UK: Bearbones 200England-Wales-EnglandLakeland 200, Pennine Bridleway, Ridgeway Double, South Downs Double, Coast to Coast, Trans Cambrian, Welsh Coast to CoastDevon Coast to Coast (Westcountry Way).  All routes and links thanks to selfsupportedUK.net.

Scotland: Scotland Coast to Coast, Highland Trail 550, West Highland Way, Cairngorms Loop

Italy: Italy Coast to CoastTuscany TrailSan Remo-Monte CarloMyLand Non-Stop (Sardinia), Alto Adige-Südtirol Extreme Bike TrailDolomiti TrailItalia TransmountainsThe Fat River (fatbike route), Transardinia.  Most routes courtesy of bikepacking.it.

Switzerland: National TrailsAlpine Bike #1Panorama Bike #2Jura Bike #3; Alpencross; National website for Mountainbiking in Switzerland

Sweden: Kungsleden

Poland: The Red Trail (Sudecki and Beskidzka, basic info only).  Compass brand maps show all hiking trails and cycling routes, including the long-distance red trails.  Note, the red trail is not a single trail across Poland, but a series of trails with lesser trails marked with painted blazes of other colors.  There is a route most of the way across the country E-W, mostly along red trails.

Czech/Slovakia: 1000 Miles Adventure

Montenegro: Top Biking Trail 3: Eastern Enchantment

Greece: Bike Odyssey

Israel: Holyland Bikepacking Challenge, Israel National Bike Trail (in progress), Israel National Trail (hiking)

Other resources: Footpaths provide the basis for many routes in Europe, most of which have developed over the past century.  Generally, these routes allow bicycles, with local exclusions, but they do not exclusively travel singletrack trails across wild lands and will pass towns, farmland, and paved sections.  The European Rambler’s Association (ERA) aims to complete a long-distance international trail system of footpaths throughout Europe, with numbered routes from E1-E12 currently in various phases of completion.  Most routes are assembled from pre-existing local and national trails. Each country may provide more detailed resources in the native tongue via dedicated websites or guides about national trail systems, such as the GR5 listed in France and Belgium, above.  Most often, printed regional trail maps can be found at local touristic centers, and commercial maps and guides may also be available.  Detailed roadmaps are also suitable for broad-scale navigation, and often show more detail than typical road maps in the USA.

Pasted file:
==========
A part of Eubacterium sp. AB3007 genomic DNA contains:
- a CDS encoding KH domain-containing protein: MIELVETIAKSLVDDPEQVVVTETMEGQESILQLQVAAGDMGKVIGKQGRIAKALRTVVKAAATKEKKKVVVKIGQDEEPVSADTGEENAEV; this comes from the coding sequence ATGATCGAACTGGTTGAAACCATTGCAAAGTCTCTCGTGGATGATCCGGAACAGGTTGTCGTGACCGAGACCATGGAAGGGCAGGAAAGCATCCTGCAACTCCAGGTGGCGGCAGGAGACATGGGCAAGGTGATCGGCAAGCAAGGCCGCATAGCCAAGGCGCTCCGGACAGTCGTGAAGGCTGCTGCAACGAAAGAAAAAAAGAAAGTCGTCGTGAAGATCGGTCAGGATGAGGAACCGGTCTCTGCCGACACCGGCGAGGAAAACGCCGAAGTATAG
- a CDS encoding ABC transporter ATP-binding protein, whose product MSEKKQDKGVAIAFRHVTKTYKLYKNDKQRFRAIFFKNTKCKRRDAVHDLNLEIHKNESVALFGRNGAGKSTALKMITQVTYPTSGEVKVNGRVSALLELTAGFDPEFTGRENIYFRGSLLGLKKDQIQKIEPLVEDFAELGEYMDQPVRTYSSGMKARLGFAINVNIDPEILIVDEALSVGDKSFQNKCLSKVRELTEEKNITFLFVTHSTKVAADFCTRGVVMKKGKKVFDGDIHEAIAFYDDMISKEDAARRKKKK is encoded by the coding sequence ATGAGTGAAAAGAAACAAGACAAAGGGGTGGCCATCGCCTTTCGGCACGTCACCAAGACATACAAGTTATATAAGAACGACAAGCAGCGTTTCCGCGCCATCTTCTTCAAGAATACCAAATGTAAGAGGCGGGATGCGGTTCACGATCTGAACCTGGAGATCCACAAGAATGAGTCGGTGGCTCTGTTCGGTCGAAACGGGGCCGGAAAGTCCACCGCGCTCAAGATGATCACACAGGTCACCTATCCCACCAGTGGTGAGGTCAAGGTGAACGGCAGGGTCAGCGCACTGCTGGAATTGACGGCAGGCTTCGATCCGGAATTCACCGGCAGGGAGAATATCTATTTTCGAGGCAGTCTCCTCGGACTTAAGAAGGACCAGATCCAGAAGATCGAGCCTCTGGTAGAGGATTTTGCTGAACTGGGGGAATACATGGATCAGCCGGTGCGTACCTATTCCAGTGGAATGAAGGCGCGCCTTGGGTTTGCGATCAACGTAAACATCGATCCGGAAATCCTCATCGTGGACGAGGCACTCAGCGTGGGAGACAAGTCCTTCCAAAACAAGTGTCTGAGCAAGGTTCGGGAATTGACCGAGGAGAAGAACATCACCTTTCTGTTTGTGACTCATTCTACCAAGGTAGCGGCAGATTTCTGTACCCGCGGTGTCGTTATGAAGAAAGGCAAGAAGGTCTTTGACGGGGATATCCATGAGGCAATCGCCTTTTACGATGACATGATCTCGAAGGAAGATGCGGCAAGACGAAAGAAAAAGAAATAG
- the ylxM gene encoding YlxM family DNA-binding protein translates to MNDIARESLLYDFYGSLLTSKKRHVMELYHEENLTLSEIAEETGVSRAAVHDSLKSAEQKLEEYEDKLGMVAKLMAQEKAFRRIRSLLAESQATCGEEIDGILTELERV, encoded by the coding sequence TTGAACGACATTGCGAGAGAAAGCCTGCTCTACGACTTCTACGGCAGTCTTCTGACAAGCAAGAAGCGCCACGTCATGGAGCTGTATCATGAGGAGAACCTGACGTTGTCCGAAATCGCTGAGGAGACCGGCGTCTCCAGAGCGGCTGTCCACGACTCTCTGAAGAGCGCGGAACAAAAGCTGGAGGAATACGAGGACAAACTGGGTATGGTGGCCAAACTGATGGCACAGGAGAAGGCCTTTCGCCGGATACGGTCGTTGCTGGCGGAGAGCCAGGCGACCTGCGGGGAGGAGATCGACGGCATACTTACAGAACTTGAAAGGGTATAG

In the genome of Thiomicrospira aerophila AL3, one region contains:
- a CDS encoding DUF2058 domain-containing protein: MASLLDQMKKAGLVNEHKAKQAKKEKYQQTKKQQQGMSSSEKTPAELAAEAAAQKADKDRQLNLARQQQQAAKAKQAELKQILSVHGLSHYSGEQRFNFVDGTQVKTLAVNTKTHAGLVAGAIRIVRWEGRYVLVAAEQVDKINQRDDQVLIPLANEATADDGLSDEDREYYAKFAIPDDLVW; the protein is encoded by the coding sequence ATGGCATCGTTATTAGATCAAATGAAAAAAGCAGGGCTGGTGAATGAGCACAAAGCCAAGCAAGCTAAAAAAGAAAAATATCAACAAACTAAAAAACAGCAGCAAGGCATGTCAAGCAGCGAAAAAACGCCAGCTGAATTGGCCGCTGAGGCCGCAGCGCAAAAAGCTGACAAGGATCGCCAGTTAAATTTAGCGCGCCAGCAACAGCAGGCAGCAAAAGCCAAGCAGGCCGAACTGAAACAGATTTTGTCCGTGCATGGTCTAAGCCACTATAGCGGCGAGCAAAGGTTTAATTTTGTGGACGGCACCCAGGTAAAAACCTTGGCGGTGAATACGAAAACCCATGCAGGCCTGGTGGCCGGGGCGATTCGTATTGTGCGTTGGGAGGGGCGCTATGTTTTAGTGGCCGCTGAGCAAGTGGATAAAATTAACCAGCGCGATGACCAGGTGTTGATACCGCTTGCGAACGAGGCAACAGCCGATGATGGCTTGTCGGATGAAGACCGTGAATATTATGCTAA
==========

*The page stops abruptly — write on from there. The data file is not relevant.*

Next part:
Also worth mentioning is the EuroVelo network of cycling routes, fashioned much like the ERA, with international cross-continental routes numbered 1-12 in various stages of completion.  EuroVelo routes are generally ridable on a trekking bike, hybrid, or rigid mountain bike, and in some places are not recommended for a tire less than about 40mm.  Check out the EuroVelo6for the popular route from the Atlantic Ocean to the Black Sea.

If you wish to submit a route, please provide a link to the best source(s) of information and a brief description of your experience on that route, if any.  To qualify a multi-day off-pavement route for this listing, consider that it must be documented in detail, like the routes listed on Pedaling Nowhere-Routes or Bikepacking.net.

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Poland, The Red Trail

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Czech, Sumava National Park

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Ukraine, Polonina Borzhava

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France, Traversée du Massif Vosgien, Château Bernstein

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Ukraine

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Serbia

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Slovakia, 1000 Miles Adventure

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Greece, Bike Odyssey

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France, TMV

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Greece, Bike Odyssey

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Luxembourg, GR5/E2 trail

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Belgium, GR5/E2 trail

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Guidebooks for routes in Spain.